Sports / Tennis

Murray and Lendl end coaching partnership

By Agence France-Presse (China Daily) Updated: 2014-03-21 08:46

Amicable split ends two years of success for talented tandem

Britain's Andy Murray and coach Ivan Lendl have mutually agreed to end their two-year partnership, the Wimbledon champion announced on Wednesday.

In a joint statement on Murray's website, it appeared Czech-born Lendl had been the instigator of the split.

"Working with Andy over the last two years has been a fantastic experience for me," said Lendl.

"He is a first-class guy. Having helped him achieve his goal of winning major titles, I feel like it is time for me to concentrate on some of my own projects, including playing more events around the world ... which I am really enjoying."

Murray, who under Lendl's guidance won an Olympic gold medal, the 2012 US Open and last year's Wimbledon title, said: "I am eternally grateful to Ivan for all his hard work over the past two years, the most successful of my career so far.

"I will take some time with the team to consider the next steps and how we progress from here," said Murray, who continues his return from back surgery and is preparing to defend his title at the Miami Masters Sony Open.

Australian Matthew Ebden will be the first opponent for Murray after the Scot revealed his split with Lendl.

Ebden, ranked 67th in the world, booked his Friday match against the reigning Wimbledon champion by defeating Poland's Lukasz Kubot 4-6, 6-4, 6-4 as men began play Wednesday at the ATP and WTA hard-court event.

Murray beat Ebden in their only previous match, a Shanghai quarterfinal three years ago.

Murray was already one of the most talented players of his generation but it was only when working with Lendl, who like the Scot lost his initial Grand Slam final, that he became a major winner.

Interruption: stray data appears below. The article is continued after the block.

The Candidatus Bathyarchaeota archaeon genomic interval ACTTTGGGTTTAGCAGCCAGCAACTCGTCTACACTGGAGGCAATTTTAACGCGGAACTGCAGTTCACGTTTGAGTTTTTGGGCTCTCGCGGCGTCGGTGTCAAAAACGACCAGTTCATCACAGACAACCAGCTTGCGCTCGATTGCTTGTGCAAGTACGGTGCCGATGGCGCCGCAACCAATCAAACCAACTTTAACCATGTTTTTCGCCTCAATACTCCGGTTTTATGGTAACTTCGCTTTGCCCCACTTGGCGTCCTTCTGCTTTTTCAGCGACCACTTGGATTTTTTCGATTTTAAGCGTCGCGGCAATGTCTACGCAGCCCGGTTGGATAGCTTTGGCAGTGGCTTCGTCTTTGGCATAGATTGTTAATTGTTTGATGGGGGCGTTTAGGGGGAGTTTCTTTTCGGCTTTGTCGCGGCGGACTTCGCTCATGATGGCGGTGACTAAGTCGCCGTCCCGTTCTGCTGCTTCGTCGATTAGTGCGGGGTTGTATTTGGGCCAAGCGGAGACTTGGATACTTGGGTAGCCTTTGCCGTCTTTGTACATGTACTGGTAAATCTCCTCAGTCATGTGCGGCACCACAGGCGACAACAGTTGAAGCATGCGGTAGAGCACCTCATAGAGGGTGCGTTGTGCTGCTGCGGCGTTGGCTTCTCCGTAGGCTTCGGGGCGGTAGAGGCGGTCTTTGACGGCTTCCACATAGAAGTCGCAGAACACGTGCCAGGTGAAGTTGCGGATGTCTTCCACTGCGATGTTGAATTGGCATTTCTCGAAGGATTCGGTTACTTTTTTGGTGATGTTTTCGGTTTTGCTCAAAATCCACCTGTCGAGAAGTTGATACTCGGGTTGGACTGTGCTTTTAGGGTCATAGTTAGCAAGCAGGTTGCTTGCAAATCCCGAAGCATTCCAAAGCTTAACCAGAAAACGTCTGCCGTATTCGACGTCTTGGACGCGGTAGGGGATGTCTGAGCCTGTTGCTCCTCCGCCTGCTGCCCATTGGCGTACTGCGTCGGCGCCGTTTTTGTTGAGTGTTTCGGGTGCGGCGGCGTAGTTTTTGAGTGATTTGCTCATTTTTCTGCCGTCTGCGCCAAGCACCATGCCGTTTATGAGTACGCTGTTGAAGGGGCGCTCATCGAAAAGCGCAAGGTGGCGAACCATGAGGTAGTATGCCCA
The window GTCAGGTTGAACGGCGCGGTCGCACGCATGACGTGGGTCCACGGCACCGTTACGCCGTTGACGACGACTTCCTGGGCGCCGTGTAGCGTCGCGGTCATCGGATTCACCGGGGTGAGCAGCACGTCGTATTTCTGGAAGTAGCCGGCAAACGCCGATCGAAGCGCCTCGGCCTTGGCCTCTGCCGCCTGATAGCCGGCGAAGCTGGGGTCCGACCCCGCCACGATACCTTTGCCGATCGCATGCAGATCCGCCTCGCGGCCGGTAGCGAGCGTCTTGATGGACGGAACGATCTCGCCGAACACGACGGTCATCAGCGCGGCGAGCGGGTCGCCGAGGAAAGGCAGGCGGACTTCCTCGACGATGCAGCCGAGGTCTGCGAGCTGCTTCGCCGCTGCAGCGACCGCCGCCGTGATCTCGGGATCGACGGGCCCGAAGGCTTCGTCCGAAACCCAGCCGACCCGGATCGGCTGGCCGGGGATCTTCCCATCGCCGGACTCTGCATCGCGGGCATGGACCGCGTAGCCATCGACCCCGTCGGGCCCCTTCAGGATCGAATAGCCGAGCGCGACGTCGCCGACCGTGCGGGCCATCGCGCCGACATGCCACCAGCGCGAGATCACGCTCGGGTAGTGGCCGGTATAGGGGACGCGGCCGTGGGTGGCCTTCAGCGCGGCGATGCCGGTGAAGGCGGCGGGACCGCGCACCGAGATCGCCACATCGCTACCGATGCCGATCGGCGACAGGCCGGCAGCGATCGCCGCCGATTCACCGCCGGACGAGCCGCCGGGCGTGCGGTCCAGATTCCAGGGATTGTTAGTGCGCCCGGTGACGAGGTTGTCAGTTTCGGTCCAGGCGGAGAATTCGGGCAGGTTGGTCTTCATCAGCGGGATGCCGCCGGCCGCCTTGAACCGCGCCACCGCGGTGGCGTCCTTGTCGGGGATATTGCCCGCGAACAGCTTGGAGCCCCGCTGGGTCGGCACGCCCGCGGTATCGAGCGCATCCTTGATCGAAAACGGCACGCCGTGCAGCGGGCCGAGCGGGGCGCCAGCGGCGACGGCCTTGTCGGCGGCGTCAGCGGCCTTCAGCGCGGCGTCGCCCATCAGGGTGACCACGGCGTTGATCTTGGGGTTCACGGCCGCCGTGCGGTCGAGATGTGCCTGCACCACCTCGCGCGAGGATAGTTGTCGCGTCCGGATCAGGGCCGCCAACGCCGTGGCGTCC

Their first significant joint triumph was at the London Olympics before Murray, with eight-time major winner Lendl in his corner, won the US Open - his first Grand Slam title.

But even that success was topped by Murray's victory over Novak Djokovic in last year's Wimbledon final, a win that saw him become the first British player since Fred Perry 77 years earlier to win the men's singles title.

"I will always be in Andy's corner and wish him nothing but great success as he too goes into a new phase of his career," said 54-year-old Lendl.

Murray, 26, was first introduced to tennis by his mother, Judy, now the captain of the British women's Federation Cup team.

But as a professional player he worked with several coaches including compatriots Mark Petchey and Miles Maclagan, as well as Spain's Alex Corretja and American Brad Gilbert before joining forces with Lendl in December 2011.

Although Lendl had no track record as a coach, he was widely regarded as the man capable of turning Murray into a champion given he too had lost his first four Grand Slam finals.

Murray, speaking after his Wimbledon triumph, said of Lendl: "He has made me learn more from the losses than I did before and he has always been very honest with me and believed in me when other people maybe didn't.

"Ivan has been very patient, as I am not always easy to deal with. He is also honest with me.

"If I work hard he is happy, if I don't he is disappointed and he will tell me. He has got me mentally slightly different going into these big matches."

Although Murray's form has dipped since his Wimbledon victory, most observers attribute the downturn to his back injury and subsequent surgery.

 Murray and Lendl end coaching partnership

Andy Murray (right) and his coach Ivan Lendl attend a training session at the 2013 Wimbledon Championships at the All England Club in London. Adrian Dennis / AFP

(China Daily 03/21/2014 page23)

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